Its credit rating downgraded (in August 2011 by Standard and Poor's), its politicians deadlocked in a bipartisan danse macabre, it middle-class impoverished, its hordes of long-term unemployed a fixture. It has been called a rogue state, a colonialist-imperialist throwback, the puppet of Zionism. But, is the United States of America a failed state?
The US State Department's designation of "rogue state" periodically falls in and out of favour. It is used to refer to countries hostile to the United States, with authoritarian, brutal, and venal regimes, and a predilection to ignore international law and conventions, encourage global or local terrorism and the manufacture and proliferation of weapons of mass destruction (WMD). Most rogue states are not failed ones.
An "immature state" is a polity whose elites are dysfunctional, venal, and narcissistic; whose economy is not viable, frequently dependent on handouts; and whose coherence is threatened by a lack of social consensus. Immature states typically lack political traditions, change agents, goal-oriented bureaucracies, and institutional memory. Consequently, the denizens of immature states are often xenophobic and insular.
A "failed economy" fails to attract foreign direct investment. It is characterized by kleptocratic governments and rampant corruption, increased geopolitical risk, and lack of modern infrastructure. It features all-pervasive failure of institutions; lack of commitment to true reforms; absence of a functioning private sector; problematic mentality (laziness, passive-aggressiveness, pathological and destructive envy; xenophobia, resistance to learning, etc.); a low-level of research-and-development and innovation; an antiquated and dysfunctional education system; and primitive banking system and capital markets. While not failed states in the political and full-fledged sense of the word, "failed economies" come in a close second.
A "failed state" is a country whose government has no control and cannot exercise a monopoly on the legitimate use of force over a substantial part of its territory or citizenry. It is continuously and successfully challenged by private military power: terrorists, warlords, or militias. Its promulgations and laws are futile and inapplicable.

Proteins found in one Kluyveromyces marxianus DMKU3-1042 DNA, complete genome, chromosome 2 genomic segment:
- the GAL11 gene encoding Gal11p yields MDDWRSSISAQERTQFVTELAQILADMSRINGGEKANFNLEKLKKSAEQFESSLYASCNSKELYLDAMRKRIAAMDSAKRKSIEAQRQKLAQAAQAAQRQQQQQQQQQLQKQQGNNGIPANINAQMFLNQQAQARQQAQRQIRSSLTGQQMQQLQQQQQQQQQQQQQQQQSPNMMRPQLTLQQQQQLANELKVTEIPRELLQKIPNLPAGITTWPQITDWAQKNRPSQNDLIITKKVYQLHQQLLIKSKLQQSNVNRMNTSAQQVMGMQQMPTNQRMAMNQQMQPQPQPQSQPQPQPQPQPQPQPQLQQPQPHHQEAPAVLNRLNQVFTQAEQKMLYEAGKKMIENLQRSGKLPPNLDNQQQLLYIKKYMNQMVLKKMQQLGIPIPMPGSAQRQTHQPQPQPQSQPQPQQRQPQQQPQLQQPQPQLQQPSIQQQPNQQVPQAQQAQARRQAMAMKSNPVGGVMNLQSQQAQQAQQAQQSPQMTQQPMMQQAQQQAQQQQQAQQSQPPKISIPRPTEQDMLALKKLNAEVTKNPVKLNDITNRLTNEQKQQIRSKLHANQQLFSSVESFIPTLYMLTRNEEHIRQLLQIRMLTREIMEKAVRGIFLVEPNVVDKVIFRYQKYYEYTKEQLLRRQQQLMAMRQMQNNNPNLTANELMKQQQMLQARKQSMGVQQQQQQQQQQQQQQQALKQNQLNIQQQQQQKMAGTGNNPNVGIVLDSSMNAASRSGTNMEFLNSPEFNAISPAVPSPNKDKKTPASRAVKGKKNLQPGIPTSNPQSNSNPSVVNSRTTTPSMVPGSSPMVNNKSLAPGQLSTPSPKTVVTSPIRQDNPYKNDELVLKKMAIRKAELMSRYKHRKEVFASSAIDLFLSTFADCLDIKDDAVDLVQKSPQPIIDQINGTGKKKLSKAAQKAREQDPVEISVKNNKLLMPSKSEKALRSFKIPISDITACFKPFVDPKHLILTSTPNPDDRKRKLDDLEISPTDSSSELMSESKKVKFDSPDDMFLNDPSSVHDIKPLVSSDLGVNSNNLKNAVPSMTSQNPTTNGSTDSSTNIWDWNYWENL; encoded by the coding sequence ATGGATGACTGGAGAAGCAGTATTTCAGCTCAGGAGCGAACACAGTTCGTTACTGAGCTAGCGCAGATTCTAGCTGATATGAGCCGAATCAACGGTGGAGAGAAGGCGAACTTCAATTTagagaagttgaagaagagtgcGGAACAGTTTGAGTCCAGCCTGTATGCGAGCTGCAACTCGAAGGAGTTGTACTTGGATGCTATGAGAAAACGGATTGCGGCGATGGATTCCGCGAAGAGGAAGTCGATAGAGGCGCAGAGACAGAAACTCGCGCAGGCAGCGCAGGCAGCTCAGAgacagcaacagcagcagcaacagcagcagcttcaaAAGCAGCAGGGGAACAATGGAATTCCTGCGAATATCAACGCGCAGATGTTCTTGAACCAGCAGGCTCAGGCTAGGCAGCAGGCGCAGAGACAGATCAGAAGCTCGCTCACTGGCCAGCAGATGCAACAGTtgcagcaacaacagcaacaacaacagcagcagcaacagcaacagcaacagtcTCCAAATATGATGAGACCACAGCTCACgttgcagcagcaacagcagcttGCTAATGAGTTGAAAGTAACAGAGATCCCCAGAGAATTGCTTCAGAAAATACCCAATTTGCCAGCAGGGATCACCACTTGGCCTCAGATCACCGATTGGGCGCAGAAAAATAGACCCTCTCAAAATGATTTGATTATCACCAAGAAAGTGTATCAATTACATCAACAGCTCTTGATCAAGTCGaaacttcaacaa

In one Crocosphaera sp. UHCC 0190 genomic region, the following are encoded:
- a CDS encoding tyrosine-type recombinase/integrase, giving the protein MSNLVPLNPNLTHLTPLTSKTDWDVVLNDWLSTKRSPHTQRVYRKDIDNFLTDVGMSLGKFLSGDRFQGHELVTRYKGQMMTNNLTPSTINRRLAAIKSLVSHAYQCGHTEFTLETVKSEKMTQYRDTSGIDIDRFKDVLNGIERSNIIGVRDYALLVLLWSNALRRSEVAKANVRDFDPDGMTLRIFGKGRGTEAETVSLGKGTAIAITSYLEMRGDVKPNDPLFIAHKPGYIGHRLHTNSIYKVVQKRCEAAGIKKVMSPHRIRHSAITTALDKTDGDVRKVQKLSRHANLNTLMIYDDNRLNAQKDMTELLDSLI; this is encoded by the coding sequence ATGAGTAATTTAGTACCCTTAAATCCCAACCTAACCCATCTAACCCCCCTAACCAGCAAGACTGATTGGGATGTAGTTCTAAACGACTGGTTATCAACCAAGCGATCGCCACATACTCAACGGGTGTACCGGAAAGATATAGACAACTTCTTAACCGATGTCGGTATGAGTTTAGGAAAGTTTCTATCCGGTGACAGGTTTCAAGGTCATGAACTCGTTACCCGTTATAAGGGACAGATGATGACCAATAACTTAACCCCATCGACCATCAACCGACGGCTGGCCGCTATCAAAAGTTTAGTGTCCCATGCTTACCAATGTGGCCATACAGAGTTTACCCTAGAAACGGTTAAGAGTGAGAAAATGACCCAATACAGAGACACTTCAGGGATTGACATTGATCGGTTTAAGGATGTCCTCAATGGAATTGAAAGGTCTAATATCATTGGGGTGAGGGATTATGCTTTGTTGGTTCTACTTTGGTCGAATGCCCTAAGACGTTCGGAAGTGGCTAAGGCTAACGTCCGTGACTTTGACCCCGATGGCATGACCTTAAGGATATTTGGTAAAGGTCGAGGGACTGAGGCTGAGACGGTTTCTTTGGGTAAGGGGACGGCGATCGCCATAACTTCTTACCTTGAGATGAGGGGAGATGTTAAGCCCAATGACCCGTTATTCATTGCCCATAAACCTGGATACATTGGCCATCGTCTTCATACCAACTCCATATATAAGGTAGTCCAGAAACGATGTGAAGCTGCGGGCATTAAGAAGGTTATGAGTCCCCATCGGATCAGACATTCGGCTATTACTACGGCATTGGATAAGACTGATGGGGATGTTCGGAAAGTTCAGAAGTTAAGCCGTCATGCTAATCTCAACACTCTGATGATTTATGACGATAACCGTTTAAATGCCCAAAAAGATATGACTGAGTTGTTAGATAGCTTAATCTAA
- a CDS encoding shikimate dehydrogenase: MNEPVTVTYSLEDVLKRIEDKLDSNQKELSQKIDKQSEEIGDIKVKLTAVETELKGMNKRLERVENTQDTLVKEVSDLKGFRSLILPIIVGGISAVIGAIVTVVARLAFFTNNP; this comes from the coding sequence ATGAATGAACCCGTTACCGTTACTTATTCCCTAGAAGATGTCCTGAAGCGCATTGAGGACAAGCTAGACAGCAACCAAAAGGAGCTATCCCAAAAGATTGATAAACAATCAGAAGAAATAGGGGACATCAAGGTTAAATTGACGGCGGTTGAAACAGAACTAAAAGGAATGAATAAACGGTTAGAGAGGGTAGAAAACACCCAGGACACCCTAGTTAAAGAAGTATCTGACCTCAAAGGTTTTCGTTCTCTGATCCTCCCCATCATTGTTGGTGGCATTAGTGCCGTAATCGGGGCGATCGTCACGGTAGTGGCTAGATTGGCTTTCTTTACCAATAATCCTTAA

With the exception of the first criterion (hostility towards Pax Americana), some scholars claim that the USA is, itself, a rogue state (q.v., for instance, William Blum's "Rogue State: A Guide to the World's Only Superpower" and "Rogue Nation" by Clyde Prestowitz).
Admittedly, the USA's unilateralist, thuggish and capricious foreign policy represents a constant threat to world peace and stability. But labelling the USA a "rogue state" may be overdoing it. It better fits the profile of a semi-failed state.
A semi-failed state is a country whose government maintains all the trappings and appearances of power, legitimacy and control. Its army and police are integral and operative. Its institutions function. Its government and parliament promulgate laws and its courts enforce them. It is not challenged by any competing military structures within its recognized borders.
Yet, the semi-failed state - while going through the motions - is dead on its feet. It is a political and societal zombie. It functions due mainly to inertia and lack of better or clear alternatives. Its population is disgruntled, hostile and suspicious. Other countries regard it with derision, fear and abhorrence. It is rotting from the inside and doomed to implode.
In a semi-failed state, high crime rates and rampant venality, nepotism and cronyism affect the government's ability to enforce laws and implement programs. It reacts by adding layers of intransigent and opaque bureaucracy to an already unwieldy mammoth. The institutions of the semi-failed state are hopelessly politicized and, thus, biased, distrusted and compromised. Its judiciary is in a state of decrepit decline as unqualified beneficiaries of patronage join the ranks.
The result is social fragmentation as traditional and local leaders, backed by angry and rebellious constituents, take matters into their own hands. Centrifugal politics supplant statehood and the nation is unable to justly and effectively balance the competing claims of the center versus the periphery.
The utter (but insidious) institutional failure that typifies the semi-failed state is usually exposed with the total disarray that follows an emergency (such as a natural disaster or a terrorist attack).